The cash levels at large U.S. corporations continue to increase as many of them sit on the hordes of dollars. The cause of the cash levels rising, to their highest level in decades, could be based on several factors. One factor is the uncertainty surrounding the global economy, and therefore companies are more comfortable accumulating cash versus investing it in new capital projects or hiring. Another could be government regulation on industries, such as the financials where they are forced to increase capital and their cash balances. Whatever the reason may be, corporations are sitting on large amounts of cash, and it has resulted in strong balance sheets. This is just one reason I am a big fan of corporate bonds heading into next year. The large amounts of cash on the balance sheets of U.S. companies decreases the risk of default, and makes corporate bonds one of the safest investment vehicles available. Here are a few choices.

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Investment Grade
The largest corporate bond exchange-traded fund (ETF) is the iShares iBoxx Investment Grade Corporate Bond ETF (ARCA:LQD), with over $16 billion in assets. A recent rally has the ETF at the best level in 8 years, as investors have been searching out yield and low volatility. The ETF has an average maturity of 12.14 years as it is composed of a mix of short-term and long-term corporate bonds. It is also important to note that the bonds in the ETF are all considered investment grade by the rating agencies. Year-to-date, the ETF is up 6%, easily beating the S&P 500, and the current yield is 4.0%. The ETF is composed of 713 individual bonds, and it charges an annual expense ratio of 0.15%.

Investors in search of less volatility, but want to gain exposure to the corporate bond sector, could consider the iShares 1-3 Year Credit Bond (ARCA:CSJ). The ETF invests in fixed income that has maturities between one and three years. The average maturity is 1.90 years. The ETF is up less than 0.5% on the year, and the current yield is 1.5%. Due to the short maturities, the result is less volatility and a lower yield. The expense ratio remains low at 0.20%, and there are 683 bonds in the allocation.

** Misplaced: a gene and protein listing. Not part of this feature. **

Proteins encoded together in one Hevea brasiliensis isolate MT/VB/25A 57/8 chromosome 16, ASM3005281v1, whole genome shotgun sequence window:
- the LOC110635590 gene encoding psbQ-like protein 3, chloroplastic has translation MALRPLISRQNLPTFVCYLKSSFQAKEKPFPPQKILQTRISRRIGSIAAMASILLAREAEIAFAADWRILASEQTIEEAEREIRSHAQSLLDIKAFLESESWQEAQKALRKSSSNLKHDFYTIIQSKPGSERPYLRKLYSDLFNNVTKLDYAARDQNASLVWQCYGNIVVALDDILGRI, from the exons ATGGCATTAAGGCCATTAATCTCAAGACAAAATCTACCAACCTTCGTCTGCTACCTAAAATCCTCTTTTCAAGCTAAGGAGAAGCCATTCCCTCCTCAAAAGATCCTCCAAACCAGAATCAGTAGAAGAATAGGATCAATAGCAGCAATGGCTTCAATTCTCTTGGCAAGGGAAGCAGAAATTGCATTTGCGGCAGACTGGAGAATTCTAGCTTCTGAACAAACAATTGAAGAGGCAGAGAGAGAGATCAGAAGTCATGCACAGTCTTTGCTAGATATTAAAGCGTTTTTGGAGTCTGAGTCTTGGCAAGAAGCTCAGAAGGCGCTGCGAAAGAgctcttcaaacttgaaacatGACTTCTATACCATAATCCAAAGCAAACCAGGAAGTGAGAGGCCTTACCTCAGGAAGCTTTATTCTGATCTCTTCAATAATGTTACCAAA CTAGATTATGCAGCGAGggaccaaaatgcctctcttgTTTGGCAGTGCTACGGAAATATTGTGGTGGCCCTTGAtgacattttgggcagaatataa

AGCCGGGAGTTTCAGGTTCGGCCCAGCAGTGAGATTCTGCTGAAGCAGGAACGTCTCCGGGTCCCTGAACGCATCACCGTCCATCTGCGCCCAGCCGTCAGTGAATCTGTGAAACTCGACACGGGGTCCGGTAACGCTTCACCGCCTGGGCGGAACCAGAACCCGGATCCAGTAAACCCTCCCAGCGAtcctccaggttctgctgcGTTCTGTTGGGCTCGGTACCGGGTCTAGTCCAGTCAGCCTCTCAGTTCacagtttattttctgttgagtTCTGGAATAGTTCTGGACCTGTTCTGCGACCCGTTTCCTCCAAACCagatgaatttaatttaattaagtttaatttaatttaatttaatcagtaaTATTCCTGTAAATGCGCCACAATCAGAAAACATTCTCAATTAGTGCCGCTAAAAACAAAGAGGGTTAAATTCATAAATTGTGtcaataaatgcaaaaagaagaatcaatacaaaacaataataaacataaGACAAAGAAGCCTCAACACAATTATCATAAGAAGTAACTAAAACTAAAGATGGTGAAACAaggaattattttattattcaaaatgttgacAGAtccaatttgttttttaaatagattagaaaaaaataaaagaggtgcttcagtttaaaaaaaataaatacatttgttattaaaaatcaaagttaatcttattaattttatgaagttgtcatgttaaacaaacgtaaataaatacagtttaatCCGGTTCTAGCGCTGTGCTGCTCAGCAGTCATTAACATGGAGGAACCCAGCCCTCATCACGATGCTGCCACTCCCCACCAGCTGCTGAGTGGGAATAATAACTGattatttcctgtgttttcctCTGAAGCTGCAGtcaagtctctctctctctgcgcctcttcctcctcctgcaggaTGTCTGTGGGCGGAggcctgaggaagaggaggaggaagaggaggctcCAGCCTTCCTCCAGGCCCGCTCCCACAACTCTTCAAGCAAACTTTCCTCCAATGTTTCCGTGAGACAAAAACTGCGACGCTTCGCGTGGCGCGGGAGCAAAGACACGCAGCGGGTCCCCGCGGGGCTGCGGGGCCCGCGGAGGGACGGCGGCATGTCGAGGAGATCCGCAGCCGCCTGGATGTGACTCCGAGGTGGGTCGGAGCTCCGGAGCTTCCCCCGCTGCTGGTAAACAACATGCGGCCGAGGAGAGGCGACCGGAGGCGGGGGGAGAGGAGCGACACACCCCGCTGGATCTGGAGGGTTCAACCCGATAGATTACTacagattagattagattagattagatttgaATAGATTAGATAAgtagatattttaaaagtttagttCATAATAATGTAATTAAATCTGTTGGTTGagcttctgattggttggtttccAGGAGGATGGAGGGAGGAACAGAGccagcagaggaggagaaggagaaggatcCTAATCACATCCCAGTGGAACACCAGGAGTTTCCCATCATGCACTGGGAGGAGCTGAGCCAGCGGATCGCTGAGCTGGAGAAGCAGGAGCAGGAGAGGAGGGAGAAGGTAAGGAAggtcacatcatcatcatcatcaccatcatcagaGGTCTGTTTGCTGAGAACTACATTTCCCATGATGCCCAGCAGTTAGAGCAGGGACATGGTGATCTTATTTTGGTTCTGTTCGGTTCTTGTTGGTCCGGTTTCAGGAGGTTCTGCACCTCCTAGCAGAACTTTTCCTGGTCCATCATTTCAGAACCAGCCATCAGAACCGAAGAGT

Vanguard offers three corporate bond ETFs that vary based on maturity: Vanguard Short-Term Corporate Bond ETF (Nasdaq:VCSH), Vanguard Intermediate-Term Corporate Bond ETF (Nasdaq:VCIT) and Vanguard Long-Term Corporate Bond ETF (Nasdaq:VCLT). The yields range from 2.3 to 4.8%, with VCLT boasting the highest yield. The expense ratio for all three ETFs is 0.15%. Based on performance in 2011, yield and expense ratio the best performing corporate bond ETF highlighted was VCLT. The Vanguard product is up 13% in 2011, and the yield is higher than LQD by 80 basis points. Past performance is not an indicator of future return, but with a higher yield and similar expense ratio, I would tend to lean towards VCLT if I were initiating a new position today.

The Bottom Line
Keep in mind that if the goal is to minimize volatility, and an above-average yield is not the main objective, the short-term maturity ETFs are the better choice. Consider CSJ or VCSH as investment options. (For more on choosing a bond for your portfolio, read Too Many Bonds To Choose From?)

Use the Investopedia Stock Simulator to trade the stocks mentioned in this stock analysis, risk free!

At the time of writing, Matthew McCall did not own shares in any of the companies mentioned in this article.

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